4. The British Million Women Study looked into estrogen and progestin effects in the largest group ever studied.
5. New clinical trials on a selective estrogen receptor modulator (SERM)—the drug raloxifene—were begun. This drug is considered a second-generation SERM (after tamoxifen). Trials on osteoporosis prevention, heart disease prevention, and breast cancer prevention were initiated with this drug.
The Verdict on Estrogen
The news was increasingly unfavorable for ERT and HRT from the late 1990s onward. After estrogen was found to cause uterine cancer, the spate of trials in the 1980s showing some benefits of estrogen did not hold up under closer scrutiny and with much larger study populations.
1997: Data published in The Lancet (the British medical journal) from fifty-one epidemiological studies indicated an increased risk of breast cancer with postmenopausal estrogen use.[EN10]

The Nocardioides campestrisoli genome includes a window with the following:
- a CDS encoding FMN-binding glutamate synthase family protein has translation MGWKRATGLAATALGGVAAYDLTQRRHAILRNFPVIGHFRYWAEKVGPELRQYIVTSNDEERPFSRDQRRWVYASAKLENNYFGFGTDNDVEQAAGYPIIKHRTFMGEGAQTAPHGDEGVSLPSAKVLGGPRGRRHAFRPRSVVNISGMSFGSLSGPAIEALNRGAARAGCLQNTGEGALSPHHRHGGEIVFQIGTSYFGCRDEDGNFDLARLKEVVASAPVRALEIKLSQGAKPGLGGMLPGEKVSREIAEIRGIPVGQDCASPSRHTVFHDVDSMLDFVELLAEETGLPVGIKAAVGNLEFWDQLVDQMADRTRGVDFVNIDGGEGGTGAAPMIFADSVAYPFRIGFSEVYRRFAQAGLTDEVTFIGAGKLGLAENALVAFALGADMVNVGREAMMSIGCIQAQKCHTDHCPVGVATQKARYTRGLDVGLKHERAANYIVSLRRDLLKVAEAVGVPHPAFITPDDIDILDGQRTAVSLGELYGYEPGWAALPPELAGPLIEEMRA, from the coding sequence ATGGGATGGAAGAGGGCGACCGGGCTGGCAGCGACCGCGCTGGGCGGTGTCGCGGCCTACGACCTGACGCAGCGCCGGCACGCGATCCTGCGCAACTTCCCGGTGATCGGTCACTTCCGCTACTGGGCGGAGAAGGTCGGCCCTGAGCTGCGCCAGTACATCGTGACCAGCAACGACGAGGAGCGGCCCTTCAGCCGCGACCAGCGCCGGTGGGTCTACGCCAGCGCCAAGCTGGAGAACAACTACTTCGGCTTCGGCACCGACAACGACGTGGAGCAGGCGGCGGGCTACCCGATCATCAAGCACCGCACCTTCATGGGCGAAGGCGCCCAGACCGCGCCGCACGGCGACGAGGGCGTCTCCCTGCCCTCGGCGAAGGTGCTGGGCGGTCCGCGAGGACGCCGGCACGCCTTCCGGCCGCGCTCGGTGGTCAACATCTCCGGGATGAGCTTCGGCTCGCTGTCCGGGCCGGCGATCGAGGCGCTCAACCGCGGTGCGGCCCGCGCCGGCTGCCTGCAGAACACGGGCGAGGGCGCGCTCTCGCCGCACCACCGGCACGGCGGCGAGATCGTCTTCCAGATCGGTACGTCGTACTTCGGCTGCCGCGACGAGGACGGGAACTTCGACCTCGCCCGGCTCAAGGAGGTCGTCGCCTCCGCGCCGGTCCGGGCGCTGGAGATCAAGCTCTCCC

1998: The Heart Estrogen/Progestin Replacement Study (HERS) found no heart benefit to women who took HRT and had cardiovascular disease. And women given HRT showed an increased risk of a second cardiovascular event during the first year on HRT compared to women given a placebo.
2002: The HERS study was extended and still showed no cardiovascular benefit of HRT in postmenopausal women with previous history of cardiovascular disease.
2002: The estrogen/progestin portion of the WHI study originally scheduled to end in 2005 was halted because of an increased incidence of invasive breast cancer and an excess of risk vs. benefit. The study also showed a decreased risk of colorectal cancer and fractures but an increased risk of venous thromboembolism.
2003: Further analysis of the WHI study indicated that there was an increase in the risk of cardiovascular events and breast cancer in women taking estrogen plus progestin.